Alzheimer’s: Answering questions, questioning answers
For the opening session of its new 2016 Health Series, the Greens at Cannondale invited neurologist Dr. Dario Zagar, president of Associated Neurologists of Southern Connecticut, to discuss The Aging Brain.
Zagar has been a leader of Alzheimer’s research studies and the most recent clinical trials. His reputation drew a large audience, with specific questions, all of which Zagar answered, noting that the cause, diagnosis and best treatment for Alzheimer’s patients isn’t a “one-size-fits-all” situation. Removing the stigma of Alzheimer’s followed by early treatment can improve the outcome.
Zagar explained that Alzheimer’s is the most common form of dementia, causing a progressive deterioration of the nerve cells of the brain. It was once thought that an absolute diagnosis could be done only after death, but new imaging techniques make it possible to see how toxic amyloid protein and tangles of plaque destroy healthy brain cells, shrinking the brain and causing memory loss, faulty thinking, irrational behavior, and delusions.
But it’s important to distinguish between normal aging of the brain and development of dementia. Losing keys and forgetting names are signs of normal aging. Dementia is suspected when behavior interferes with daily life, and the person requires more and more assistance.
Research is attempting to change this pattern with medications that decrease amyloid production, assumed to be the major source of brain cell deterioration. Aracept is currently the most-prescribed medication being used to decrease amyloid production. A steady stream of questions had such answers as:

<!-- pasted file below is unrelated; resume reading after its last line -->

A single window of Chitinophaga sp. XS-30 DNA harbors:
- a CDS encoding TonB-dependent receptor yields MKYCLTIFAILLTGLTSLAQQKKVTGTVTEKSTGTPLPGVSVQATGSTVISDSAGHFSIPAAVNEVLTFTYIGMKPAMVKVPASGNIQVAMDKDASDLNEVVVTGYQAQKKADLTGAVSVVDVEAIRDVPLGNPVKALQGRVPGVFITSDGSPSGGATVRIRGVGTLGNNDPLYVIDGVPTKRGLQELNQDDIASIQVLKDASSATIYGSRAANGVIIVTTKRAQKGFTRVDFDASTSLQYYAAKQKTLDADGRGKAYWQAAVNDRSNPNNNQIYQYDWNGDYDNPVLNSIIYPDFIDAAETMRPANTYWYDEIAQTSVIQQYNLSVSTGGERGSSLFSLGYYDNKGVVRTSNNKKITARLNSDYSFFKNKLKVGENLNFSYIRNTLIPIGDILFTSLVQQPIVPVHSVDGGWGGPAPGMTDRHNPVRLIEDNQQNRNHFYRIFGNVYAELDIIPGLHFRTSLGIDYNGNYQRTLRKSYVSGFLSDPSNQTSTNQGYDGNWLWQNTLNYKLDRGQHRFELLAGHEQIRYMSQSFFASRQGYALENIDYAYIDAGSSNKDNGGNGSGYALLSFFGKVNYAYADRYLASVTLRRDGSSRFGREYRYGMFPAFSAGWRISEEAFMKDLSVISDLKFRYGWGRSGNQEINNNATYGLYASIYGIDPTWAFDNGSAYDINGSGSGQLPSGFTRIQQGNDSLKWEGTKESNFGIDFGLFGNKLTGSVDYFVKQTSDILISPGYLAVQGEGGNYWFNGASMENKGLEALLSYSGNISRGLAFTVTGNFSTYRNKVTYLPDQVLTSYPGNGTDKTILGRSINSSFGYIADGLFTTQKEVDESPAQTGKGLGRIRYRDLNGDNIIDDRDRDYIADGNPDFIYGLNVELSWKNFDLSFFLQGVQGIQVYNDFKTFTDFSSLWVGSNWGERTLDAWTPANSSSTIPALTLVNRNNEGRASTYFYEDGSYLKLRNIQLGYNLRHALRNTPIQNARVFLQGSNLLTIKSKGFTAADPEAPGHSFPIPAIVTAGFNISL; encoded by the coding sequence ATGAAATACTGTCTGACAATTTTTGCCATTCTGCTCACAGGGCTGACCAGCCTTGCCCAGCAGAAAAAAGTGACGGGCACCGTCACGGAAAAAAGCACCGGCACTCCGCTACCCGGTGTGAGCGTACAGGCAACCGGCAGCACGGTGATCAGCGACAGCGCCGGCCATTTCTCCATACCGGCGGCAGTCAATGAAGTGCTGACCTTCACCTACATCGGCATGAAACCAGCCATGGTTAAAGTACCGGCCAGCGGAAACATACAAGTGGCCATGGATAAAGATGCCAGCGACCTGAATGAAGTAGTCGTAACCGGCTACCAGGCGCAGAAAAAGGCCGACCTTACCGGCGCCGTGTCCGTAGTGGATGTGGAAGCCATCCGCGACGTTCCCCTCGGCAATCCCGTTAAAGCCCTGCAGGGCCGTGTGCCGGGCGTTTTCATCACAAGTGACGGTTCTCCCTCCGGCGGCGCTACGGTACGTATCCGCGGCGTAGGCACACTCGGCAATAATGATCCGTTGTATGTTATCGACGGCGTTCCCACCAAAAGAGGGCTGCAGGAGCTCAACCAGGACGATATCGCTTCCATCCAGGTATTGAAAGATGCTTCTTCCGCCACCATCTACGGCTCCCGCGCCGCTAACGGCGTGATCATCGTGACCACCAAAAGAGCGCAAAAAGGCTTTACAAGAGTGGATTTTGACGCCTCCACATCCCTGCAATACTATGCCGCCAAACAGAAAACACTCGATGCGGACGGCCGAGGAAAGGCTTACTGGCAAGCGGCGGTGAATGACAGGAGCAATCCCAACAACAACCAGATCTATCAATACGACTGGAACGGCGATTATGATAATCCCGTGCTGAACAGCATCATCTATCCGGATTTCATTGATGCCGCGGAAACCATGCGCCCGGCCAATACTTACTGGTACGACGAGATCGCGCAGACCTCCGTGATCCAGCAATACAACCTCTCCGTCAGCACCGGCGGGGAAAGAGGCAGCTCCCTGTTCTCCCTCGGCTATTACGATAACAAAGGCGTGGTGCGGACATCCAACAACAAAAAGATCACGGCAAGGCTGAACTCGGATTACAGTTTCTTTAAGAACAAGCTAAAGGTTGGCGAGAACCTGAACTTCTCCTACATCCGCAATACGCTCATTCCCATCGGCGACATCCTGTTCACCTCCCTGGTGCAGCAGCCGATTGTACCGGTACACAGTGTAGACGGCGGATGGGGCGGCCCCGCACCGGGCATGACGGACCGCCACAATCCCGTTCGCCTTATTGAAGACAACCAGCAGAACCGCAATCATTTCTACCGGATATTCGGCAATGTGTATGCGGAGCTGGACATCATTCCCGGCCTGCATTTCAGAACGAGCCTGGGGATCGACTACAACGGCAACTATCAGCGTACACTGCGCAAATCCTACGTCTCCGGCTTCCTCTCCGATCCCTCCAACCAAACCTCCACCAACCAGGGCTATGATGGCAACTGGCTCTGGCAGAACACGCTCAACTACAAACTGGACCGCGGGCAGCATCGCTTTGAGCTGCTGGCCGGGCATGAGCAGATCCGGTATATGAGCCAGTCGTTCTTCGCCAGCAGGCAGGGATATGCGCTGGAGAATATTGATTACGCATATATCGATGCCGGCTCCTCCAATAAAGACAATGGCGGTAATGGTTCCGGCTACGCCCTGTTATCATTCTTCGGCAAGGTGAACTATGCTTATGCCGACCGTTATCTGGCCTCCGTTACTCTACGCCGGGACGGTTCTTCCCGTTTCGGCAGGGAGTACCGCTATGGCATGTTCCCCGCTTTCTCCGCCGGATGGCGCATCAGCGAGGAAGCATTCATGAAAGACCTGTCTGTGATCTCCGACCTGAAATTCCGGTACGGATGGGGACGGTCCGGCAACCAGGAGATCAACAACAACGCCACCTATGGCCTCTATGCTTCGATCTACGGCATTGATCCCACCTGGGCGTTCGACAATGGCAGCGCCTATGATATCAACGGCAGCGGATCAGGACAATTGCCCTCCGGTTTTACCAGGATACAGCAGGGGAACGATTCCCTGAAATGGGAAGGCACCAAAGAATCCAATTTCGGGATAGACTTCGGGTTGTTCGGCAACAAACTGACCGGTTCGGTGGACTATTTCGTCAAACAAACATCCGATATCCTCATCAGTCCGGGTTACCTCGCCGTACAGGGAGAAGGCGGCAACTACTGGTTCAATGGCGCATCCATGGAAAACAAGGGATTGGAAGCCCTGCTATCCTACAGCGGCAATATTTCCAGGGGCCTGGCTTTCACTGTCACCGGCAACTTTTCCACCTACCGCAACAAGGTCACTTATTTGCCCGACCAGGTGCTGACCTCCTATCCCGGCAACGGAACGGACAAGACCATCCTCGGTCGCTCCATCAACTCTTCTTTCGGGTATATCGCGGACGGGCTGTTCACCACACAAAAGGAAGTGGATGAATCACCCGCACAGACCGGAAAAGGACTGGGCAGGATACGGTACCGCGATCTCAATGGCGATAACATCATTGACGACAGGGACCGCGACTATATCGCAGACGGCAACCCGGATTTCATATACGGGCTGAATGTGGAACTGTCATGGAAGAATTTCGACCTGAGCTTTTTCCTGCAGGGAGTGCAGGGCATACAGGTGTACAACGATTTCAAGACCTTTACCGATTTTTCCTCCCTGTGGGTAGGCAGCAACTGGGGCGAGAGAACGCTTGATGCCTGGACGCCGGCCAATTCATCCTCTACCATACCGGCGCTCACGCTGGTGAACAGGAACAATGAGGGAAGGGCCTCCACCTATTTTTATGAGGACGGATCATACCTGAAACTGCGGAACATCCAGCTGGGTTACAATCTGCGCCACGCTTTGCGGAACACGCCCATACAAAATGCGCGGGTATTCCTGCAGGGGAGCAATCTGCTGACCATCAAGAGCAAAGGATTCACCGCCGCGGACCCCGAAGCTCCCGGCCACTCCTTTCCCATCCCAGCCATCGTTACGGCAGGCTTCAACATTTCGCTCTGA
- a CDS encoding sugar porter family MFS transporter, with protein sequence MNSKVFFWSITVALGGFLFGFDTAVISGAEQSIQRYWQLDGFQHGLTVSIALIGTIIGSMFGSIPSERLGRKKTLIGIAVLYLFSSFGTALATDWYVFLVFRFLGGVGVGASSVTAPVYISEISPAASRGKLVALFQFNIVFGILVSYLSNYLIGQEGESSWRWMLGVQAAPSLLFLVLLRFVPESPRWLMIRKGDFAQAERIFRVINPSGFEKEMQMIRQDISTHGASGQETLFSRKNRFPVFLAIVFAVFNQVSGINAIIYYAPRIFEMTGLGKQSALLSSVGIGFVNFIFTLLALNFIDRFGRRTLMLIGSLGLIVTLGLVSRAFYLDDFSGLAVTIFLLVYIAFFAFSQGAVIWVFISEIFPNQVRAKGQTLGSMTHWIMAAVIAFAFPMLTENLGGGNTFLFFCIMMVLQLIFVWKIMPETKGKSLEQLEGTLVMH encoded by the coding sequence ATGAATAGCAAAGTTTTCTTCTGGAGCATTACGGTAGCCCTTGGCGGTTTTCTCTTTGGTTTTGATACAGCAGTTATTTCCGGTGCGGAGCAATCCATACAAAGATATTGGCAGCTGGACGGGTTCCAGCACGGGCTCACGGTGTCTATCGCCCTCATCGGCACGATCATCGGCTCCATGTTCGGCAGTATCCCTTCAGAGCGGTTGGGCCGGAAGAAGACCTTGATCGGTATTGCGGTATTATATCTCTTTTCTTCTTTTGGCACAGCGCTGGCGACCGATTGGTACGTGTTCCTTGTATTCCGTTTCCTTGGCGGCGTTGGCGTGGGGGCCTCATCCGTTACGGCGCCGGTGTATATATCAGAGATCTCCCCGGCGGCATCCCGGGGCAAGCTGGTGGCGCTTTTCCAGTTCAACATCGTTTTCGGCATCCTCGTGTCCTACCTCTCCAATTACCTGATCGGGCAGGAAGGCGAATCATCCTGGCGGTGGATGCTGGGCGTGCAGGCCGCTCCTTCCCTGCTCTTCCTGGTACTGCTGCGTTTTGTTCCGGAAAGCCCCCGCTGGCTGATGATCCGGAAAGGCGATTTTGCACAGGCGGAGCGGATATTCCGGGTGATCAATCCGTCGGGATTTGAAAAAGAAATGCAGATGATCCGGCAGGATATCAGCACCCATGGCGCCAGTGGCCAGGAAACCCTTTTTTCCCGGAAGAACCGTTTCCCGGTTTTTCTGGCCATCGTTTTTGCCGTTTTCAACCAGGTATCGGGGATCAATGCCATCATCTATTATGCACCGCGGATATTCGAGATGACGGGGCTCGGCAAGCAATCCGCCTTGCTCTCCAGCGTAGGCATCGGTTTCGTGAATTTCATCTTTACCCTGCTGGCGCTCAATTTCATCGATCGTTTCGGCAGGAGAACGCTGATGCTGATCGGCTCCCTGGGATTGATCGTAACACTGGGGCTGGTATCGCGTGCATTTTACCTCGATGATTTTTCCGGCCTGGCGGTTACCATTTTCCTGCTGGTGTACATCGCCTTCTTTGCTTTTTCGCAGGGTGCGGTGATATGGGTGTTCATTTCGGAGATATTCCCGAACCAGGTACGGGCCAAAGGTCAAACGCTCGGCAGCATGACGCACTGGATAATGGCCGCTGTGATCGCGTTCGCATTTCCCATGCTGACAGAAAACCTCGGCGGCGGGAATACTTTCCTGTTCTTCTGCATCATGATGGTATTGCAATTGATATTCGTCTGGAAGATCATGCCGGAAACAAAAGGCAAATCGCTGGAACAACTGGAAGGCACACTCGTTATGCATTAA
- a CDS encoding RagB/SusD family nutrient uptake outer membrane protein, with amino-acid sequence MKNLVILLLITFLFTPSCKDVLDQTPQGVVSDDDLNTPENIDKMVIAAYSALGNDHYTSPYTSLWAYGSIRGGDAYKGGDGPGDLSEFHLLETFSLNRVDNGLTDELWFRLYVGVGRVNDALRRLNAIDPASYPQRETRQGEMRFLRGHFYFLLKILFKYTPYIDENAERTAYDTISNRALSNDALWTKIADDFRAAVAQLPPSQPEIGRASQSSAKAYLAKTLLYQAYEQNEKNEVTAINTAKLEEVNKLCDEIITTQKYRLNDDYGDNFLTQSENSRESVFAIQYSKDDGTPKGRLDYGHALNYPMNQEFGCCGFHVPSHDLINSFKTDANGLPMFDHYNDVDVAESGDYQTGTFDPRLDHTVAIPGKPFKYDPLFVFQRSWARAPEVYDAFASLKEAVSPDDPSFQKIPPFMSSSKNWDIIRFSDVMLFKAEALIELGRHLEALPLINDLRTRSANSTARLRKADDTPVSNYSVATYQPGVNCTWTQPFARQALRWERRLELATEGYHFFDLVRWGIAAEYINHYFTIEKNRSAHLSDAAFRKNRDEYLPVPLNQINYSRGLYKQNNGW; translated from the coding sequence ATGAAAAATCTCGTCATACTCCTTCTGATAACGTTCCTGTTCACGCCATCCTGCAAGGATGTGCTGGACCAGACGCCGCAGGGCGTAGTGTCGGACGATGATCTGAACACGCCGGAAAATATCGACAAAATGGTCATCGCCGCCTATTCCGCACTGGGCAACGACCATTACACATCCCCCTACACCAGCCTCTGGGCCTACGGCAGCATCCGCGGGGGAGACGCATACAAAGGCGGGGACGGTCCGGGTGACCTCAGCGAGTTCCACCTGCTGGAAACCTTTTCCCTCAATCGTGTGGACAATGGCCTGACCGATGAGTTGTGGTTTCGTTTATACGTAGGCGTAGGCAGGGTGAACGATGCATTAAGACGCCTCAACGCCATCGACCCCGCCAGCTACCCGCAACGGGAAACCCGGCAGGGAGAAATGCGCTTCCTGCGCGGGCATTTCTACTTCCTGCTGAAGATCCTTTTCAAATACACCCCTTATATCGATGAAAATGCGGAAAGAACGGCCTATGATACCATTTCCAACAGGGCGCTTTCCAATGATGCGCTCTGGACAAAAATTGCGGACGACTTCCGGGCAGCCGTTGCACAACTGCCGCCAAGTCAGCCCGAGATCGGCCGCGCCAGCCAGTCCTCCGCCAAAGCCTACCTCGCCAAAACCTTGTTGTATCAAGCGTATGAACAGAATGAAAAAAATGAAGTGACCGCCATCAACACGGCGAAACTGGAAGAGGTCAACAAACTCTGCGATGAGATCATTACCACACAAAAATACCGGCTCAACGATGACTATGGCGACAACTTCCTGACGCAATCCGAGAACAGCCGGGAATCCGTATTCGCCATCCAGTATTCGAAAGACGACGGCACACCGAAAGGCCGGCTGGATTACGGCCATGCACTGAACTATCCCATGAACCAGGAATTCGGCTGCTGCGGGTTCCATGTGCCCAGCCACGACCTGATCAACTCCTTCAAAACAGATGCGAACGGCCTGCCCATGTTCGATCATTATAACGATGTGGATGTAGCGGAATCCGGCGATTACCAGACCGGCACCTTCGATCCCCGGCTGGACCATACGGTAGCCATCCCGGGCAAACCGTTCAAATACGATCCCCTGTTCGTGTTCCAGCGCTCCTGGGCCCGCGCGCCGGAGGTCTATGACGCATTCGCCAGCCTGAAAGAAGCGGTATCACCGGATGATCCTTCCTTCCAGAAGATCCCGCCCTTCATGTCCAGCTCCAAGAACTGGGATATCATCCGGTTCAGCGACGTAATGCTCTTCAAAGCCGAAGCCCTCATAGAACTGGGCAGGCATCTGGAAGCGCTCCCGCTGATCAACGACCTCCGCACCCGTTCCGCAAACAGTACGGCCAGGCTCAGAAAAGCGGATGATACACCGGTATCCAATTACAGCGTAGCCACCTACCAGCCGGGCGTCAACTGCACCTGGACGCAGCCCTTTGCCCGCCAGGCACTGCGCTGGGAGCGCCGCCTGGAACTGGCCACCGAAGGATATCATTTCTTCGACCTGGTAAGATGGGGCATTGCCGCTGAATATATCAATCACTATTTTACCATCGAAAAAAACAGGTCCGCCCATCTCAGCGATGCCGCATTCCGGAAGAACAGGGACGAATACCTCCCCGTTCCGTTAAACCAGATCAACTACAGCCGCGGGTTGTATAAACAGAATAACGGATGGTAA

- Aspirin doesn’t affect memory.
- Vitamins D and B12 can be helpful but dosage that’s too high can be harmful.
- Benadryl can affect memory adversely. So can certain eye drops.
- Medications to reduce cholesterol may be detrimental.
It is always advisable to consult a physician or pharmacist to measure the benefits versus the risks of medications, including over-the-counter products. Zagar admitted many times that “we just don’t know. We don’t know why some people with Alzheimer’s deteriorate rapidly and not others.”
Irritability is a serious problem for some patients, requiring special treatment, but it isn’t a problem for others. Often caregivers just have to go along with difficult symptoms, rather than keep searching for answers.
There are several studies indicating that lifestyle can change the progression of Alzheimer’s. Diet, exercise, socialization, activities, stress reduction — the same ingredients that are recommended for cardiac and pulmonary health — are applicable to Alzheimer’s.
The statement that “if you live long enough, you’ll probably get Alzheimer’s” isn’t true. With the opportunity for persistent research, there is no basis for that premise. As terrible and frightening as this disease is, the more advanced studies and clinical trials that occur the closer we will be to conquering the mystery and misery of this disease. The value to the community of The Greens Health Series, disseminating information from top-notch doctors, is attracting larger audiences with each event.